It was the first person to get a weapon. Yes. They told me that it was going to kill me. And we're going to tell people how serious this investigation is.


Incredibly, the police have transformed Tommy's dream into a murder confession.


Let's talk a little bit about dream statements. You know, there comes a point in every interrogation where the police officers have tried to get the suspect to confess. And the suspect just says, well, I have no memory of committing this crime or I can't help you. I wasn't there. And then either the police officers suggest to the suspect, have you had any dreams about this case or the suspect will suggest on his own accord? You know, I have had some dreams about this.


And what that does is it gives police officers something to exploit. It allows the conversation to continue and the police officers end up converting what was a dream into a confession during Tommy's videotaped statement.


The only lingering reference to any of this being a dream comes at the very end. Is there anything else you want to add?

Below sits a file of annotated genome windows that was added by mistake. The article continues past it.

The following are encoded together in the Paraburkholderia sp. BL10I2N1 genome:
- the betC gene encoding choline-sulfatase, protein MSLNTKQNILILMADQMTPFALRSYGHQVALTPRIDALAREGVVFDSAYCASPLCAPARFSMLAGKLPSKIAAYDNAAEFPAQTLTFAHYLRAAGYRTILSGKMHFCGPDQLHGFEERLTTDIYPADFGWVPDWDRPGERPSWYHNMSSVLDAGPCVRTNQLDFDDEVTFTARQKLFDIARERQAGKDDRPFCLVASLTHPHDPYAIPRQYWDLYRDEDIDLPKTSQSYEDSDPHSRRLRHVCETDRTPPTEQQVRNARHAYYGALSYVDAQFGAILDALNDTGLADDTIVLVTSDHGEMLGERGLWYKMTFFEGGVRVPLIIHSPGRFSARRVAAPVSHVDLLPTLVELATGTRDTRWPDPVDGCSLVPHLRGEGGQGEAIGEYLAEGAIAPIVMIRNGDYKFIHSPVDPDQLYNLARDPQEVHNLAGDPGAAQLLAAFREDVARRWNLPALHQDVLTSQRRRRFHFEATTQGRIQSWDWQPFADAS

Please ask him. I thought it was just a dream.


Tommy quietly says he always thought that the police officers would recognize this is not reality. Go out, investigate the case, and you're going to find out that this is all a bunch of horseshit. Based on his so-called confession, Tommy Ward found himself in jail, charged with capital murder and the investigation that's to come. Well, horseshit is exactly the right word. I was stationed on the aircraft carrier when my sister called in, start telling me that they had gotten me for this, it was not a good day.


That's Melvin Ward, one of Tommy's older brothers. He was in the service when he found out that Tommy had been arrested and he flew back to L.A. right away. I did not believe it. I thought, well, you know, he's going to get off of me because I know he didn't do it. It's not Tom's character to do something like this. He was not a bad kid. He never hurt anybody. Stay out of trouble. Other than a few public drunks.


Tommy would have been the kind of person that if somebody was attacking this lady, he would have been there to protect her. That's Tommy. Tommy did nothing for them to go after him like they did other than we live in on an outside strike. We was not in the proper society at the time. They believe the Tommy was guilty and I was going to pull no start to get him to confess. And that's not proper police work at all.


Tommy wasn't the only person from the wrong side of the tracks who got ensnared in this case. Within hours, police arrest Tommy's dream accomplices, Carl Fontanelle and Odel Pittsworth and questioned them both.


Carl was 20 years old, a friend of Tommy's who was seriously intellectually disabled and pretty much alone in the world.